So what happened in health care in the United States in 2018, and which of those events might actually represent longer run significant trends. We constantly are preoccupied with the cost and quality of health care and with people’s access to it, so those are natural issues to start with. National health spending appears to be continuing a modest growth trend, perhaps even under the rate of economic growth. If it continues, this would obviously be a very welcome development, but I think we need several years of this growth rate to conclude that we have made real progress. The slowdown has been caused by less inpatient use and moderation of drug pricing, but we can’t count on the latter for long. While some health systems in urban areas are making very high prices, largely due to consolidation, a number of rural and smaller ones closed their doors this year. Controlling the market power of large health systems will be an ongoing challenge. So spending growth is in a good place for now.
Quality seems to have improved, but it is not clear to me that the systems we use to measure that accurately detect real health changes or improvements for patients. The process measures that are most widely used seem to show progress but how well they reflect health outcomes is unclear. Certainly from a public health perspective there are major issues, with high rates of drug and alcohol use, and great prevalence of obesity, with all its attendant diseases. We have definitely not figured out how to get people to consistently engage in healthy behaviors. And while some people are concerned about access, as the number of uninsured crept up slightly, the reality is that a lot of people don’t need insurance and when they aren’t forced to buy it, they won’t. And others are just irresponsible and even if they get it free, aren’t going to sign up. So on the quality and access fronts, I suspect we are gradually doing better.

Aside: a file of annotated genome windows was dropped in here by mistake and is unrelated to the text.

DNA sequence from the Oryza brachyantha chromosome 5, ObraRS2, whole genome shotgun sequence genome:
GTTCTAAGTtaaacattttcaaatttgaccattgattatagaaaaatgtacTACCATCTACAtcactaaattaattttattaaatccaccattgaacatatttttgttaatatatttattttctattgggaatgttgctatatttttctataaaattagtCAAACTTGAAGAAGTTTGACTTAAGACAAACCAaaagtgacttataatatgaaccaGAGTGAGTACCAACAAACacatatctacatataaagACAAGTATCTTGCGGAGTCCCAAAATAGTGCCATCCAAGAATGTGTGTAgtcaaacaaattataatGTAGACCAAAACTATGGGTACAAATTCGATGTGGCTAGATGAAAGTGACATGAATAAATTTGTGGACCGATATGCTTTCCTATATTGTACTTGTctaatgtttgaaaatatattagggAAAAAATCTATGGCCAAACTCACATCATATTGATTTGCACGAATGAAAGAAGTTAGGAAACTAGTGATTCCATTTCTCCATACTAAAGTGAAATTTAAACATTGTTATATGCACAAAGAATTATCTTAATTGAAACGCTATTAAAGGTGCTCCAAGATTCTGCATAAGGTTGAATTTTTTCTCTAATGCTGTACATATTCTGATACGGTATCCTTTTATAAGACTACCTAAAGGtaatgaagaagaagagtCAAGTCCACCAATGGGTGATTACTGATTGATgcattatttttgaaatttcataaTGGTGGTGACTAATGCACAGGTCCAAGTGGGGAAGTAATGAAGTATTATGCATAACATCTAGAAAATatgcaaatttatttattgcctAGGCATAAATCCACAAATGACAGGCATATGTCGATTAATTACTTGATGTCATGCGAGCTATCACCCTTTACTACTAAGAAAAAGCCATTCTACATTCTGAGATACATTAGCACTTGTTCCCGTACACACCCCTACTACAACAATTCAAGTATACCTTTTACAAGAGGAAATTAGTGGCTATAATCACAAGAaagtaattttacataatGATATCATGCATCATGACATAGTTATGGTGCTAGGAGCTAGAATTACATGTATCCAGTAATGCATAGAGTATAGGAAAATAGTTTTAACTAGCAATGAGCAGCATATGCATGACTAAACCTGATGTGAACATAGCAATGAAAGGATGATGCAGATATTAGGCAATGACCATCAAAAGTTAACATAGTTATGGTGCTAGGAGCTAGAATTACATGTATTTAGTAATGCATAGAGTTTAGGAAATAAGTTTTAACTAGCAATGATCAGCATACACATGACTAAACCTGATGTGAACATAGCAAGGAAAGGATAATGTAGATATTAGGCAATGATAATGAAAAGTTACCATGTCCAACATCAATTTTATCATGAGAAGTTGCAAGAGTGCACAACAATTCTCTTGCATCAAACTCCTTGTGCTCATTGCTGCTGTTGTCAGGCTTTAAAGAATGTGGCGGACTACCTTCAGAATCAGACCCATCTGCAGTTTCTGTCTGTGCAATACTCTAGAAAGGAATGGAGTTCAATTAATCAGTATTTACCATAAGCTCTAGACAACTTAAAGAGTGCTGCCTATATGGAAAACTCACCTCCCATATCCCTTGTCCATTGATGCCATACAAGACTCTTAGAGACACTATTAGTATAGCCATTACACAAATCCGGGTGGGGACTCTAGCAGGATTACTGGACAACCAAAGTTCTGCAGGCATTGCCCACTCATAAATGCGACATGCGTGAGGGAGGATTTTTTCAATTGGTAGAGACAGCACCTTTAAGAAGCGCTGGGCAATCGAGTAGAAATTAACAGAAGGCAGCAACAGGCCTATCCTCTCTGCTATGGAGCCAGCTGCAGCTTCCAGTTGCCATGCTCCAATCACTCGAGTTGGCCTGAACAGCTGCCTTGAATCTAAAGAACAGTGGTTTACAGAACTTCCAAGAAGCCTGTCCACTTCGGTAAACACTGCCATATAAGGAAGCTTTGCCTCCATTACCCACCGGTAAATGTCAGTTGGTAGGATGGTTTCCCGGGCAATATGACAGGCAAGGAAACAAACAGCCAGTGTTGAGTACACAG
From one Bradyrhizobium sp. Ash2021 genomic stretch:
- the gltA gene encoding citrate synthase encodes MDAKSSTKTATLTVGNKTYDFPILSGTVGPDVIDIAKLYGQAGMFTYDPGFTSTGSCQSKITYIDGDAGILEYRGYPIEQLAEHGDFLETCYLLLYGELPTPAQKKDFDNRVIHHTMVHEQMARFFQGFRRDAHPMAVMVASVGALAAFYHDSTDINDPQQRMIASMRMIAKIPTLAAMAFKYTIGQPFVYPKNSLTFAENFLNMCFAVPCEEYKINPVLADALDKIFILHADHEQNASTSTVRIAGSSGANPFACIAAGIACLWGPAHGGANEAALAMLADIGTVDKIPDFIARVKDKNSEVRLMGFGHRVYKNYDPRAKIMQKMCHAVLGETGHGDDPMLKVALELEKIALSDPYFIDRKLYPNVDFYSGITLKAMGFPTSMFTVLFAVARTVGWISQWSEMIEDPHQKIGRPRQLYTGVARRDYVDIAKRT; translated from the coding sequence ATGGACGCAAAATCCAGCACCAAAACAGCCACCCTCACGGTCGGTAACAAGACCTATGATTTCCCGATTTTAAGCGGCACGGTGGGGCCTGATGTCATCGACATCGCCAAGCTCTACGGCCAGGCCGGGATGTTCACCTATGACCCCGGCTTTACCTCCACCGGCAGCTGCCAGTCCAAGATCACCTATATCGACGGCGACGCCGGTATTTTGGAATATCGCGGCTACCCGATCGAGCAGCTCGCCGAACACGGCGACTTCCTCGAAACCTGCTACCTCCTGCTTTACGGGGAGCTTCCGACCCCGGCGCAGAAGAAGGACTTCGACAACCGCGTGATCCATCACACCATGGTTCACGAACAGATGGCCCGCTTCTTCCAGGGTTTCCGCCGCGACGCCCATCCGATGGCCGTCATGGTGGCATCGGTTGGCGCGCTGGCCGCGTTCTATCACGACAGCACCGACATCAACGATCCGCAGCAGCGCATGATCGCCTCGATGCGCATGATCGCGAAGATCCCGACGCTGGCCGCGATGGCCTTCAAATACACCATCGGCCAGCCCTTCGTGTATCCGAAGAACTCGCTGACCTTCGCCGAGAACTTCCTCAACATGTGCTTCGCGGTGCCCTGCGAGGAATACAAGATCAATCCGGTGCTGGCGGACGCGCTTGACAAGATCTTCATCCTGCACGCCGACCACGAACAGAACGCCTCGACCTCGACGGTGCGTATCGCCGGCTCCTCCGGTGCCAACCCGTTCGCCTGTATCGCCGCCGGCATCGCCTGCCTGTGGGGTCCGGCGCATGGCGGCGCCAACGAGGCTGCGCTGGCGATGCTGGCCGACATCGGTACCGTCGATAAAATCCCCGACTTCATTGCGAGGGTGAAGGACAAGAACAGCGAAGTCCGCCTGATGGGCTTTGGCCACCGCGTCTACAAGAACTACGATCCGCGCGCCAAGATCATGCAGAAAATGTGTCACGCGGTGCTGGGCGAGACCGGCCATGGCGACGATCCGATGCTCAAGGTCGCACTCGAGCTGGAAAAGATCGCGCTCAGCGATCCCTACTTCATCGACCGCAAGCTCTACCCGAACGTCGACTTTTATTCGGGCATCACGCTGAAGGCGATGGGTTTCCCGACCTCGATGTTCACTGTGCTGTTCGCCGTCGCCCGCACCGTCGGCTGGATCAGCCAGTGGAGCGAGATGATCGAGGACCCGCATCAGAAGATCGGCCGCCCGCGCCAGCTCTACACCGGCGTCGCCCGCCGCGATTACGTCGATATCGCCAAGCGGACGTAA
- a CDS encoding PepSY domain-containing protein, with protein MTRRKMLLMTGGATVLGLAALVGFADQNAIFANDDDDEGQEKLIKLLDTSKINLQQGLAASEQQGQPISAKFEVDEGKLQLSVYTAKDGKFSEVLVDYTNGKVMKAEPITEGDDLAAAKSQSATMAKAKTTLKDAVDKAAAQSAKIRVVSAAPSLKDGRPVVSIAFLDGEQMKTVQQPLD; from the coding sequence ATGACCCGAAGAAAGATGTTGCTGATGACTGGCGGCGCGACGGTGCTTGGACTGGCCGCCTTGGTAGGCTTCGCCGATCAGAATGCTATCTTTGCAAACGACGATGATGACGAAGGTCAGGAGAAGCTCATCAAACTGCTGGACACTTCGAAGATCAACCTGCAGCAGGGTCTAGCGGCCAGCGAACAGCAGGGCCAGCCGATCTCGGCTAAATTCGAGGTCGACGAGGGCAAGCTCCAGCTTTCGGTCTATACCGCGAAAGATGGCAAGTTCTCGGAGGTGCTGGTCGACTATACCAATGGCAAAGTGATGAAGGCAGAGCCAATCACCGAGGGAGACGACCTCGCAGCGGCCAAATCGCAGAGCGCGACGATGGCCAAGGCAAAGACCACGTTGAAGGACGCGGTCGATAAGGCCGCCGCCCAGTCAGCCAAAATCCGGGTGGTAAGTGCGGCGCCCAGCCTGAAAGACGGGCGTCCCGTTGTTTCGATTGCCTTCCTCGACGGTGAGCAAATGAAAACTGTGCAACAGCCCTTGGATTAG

Consolidation, vertical and horizontal, continues to be one of my biggest concerns. As the Aetna/CVS and Cigna/Express Scripts got approved toward year-end, some people were talking about the supposed benefits of this kind of integration, but that is just nonsense, especially in the case of Aetna/CVS. The most likely outcome is higher prices and distracted companies, which will lead to worse quality. And the pace of provider vertical and horizontal integration continues to be far too rapid, leading to even more powerful health systems that dictate price and have little reason to improve quality. But I haven’t seen much willingness from regulators to stop it.
Perhaps the most significant event was the emergence into the market of the first new gene and cell therapies. (full disclosure, I am involved in a startup to manage these therapies) These I do believe will be radically transformative of health care, largely from a cost perspective, although some may have dramatically better health outcomes. I literally don’t know how the system will pay for these therapies, and I think the pervasiveness of their applications is under-estimated. These will be front-line therapies for many diseases in just a few years. And they have average total price tags in the hundreds of thousands of dollars. This will be a much bigger challenge for the system than even specialty drugs. But they also represent the long-awaited fruition of all the research that has gone into human biochemistry for decades.
That is it for 2018, hope you all have a good New Year’s holiday and that 2019 brings success in all your endeavors.